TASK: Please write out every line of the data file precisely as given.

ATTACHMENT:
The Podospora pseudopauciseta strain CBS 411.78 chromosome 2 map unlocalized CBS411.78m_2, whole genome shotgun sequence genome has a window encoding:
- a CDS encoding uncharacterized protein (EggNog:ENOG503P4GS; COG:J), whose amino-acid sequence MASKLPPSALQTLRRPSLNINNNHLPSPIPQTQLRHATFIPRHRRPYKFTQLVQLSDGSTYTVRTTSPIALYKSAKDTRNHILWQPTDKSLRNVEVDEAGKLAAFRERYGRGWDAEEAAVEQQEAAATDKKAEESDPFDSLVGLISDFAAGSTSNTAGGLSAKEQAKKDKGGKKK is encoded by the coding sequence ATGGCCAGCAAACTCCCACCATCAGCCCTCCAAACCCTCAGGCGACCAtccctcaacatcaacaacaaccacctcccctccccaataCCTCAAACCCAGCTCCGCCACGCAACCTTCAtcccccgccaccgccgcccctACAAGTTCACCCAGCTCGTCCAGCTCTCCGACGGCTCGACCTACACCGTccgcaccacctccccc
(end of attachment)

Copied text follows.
The Podospora pseudopauciseta strain CBS 411.78 chromosome 2 map unlocalized CBS411.78m_2, whole genome shotgun sequence genome has a window encoding:
- a CDS encoding uncharacterized protein (EggNog:ENOG503P4GS; COG:J), whose amino-acid sequence MASKLPPSALQTLRRPSLNINNNHLPSPIPQTQLRHATFIPRHRRPYKFTQLVQLSDGSTYTVRTTSPIALYKSAKDTRNHILWQPTDKSLRNVEVDEAGKLAAFRERYGRGWDAEEAAVEQQEAAATDKKAEESDPFDSLVGLISDFAAGSTSNTAGGLSAKEQAKKDKGGKKK is encoded by the coding sequence ATGGCCAGCAAACTCCCACCATCAGCCCTCCAAACCCTCAGGCGACCAtccctcaacatcaacaacaaccacctcccctccccaataCCTCAAACCCAGCTCCGCCACGCAACCTTCAtcccccgccaccgccgcccctACAAGTTCACCCAGCTCGTCCAGCTCTCCGACGGCTCGACCTACACCGTccgcaccacctccccc